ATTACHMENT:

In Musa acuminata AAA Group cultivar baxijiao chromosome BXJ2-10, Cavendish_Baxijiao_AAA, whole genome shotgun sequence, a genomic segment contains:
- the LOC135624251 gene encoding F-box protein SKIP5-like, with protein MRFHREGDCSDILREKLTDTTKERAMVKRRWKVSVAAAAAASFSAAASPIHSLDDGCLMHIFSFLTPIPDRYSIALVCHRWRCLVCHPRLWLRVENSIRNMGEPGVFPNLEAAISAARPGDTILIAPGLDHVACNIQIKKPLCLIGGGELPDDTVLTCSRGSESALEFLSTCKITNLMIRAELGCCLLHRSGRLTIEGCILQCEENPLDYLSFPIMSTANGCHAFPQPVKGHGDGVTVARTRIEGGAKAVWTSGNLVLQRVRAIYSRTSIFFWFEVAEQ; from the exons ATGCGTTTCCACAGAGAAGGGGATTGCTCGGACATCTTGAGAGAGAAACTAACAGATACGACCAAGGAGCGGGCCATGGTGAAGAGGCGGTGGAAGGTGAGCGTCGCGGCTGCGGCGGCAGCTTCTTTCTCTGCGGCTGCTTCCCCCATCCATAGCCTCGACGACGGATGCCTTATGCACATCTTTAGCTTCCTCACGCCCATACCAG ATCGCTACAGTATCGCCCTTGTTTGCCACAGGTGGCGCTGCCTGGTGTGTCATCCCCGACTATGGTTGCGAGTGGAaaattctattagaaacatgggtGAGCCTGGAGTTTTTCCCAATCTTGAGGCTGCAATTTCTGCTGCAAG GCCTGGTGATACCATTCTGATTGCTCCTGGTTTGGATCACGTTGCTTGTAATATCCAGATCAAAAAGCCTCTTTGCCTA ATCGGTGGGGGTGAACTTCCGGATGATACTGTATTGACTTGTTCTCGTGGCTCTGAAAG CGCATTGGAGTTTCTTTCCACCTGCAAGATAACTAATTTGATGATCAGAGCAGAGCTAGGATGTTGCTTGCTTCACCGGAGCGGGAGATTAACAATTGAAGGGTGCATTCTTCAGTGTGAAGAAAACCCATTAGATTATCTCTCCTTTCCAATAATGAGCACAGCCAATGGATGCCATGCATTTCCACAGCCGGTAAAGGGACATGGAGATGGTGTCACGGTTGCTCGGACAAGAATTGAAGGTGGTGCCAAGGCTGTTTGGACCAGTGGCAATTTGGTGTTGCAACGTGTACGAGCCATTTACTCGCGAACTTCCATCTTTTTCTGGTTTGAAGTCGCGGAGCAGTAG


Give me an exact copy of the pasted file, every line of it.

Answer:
In Musa acuminata AAA Group cultivar baxijiao chromosome BXJ2-10, Cavendish_Baxijiao_AAA, whole genome shotgun sequence, a genomic segment contains:
- the LOC135624251 gene encoding F-box protein SKIP5-like, with protein MRFHREGDCSDILREKLTDTTKERAMVKRRWKVSVAAAAAASFSAAASPIHSLDDGCLMHIFSFLTPIPDRYSIALVCHRWRCLVCHPRLWLRVENSIRNMGEPGVFPNLEAAISAARPGDTILIAPGLDHVACNIQIKKPLCLIGGGELPDDTVLTCSRGSESALEFLSTCKITNLMIRAELGCCLLHRSGRLTIEGCILQCEENPLDYLSFPIMSTANGCHAFPQPVKGHGDGVTVARTRIEGGAKAVWTSGNLVLQRVRAIYSRTSIFFWFEVAEQ; from the exons ATGCGTTTCCACAGAGAAGGGGATTGCTCGGACATCTTGAGAGAGAAACTAACAGATACGACCAAGGAGCGGGCCATGGTGAAGAGGCGGTGGAAGGTGAGCGTCGCGGCTGCGGCGGCAGCTTCTTTCTCTGCGGCTGCTTCCCCCATCCATAGCCTCGACGACGGATGCCTTATGCACATCTTTAGCTTCCTCACGCCCATACCAG ATCGCTACAGTATCGCCCTTGTTTGCCACAGGTGGCGCTGCCTGGTGTGTCATCCCCGACTATGGTTGCGAGTGGAaaattctattagaaacatgggtGAGCCTGGAGTTTTTCCCAATCTTGAGGCTGCAATTTCTGCTGCAAG GCCTGGTGATACCATTCTGATTGCTCCTGGTTTGGATCACGTTGCTTGTAATATCCAGATCAAAAAGCCTCTTTGCCTA ATCGGTGGGGGTGAACTTCCGGATGATACTGTATTGACTTGTTCTCGTGGCTCTGAAAG CGCATTGGAGTTTCTTTCCACCTGCAAGATAACTAATTTGATGATCAGAGCAGAGCTAGGATGTTGCTTGCTTCACCGGAGCGGGAGATTAACAATTGAAGGGTGCATTCTTCAGTGTGAAGAAAACCCATTAGATTATCTCTCCTTTCCAATAATGAGCACAGCCAATGGATGCCATGCATTTCCACAGCCGGTAAAGGGACATGGAGATGGTGTCACGGTTGCTCGGACAAGAATTGAAGGTGGTGCCAAGGCTGTTTGGACCAGTGGCAATTTGGTGTTGCAACGTGTACGAGCCATTTACTCGCGAACTTCCATCTTTTTCTGGTTTGAAGTCGCGGAGCAGTAG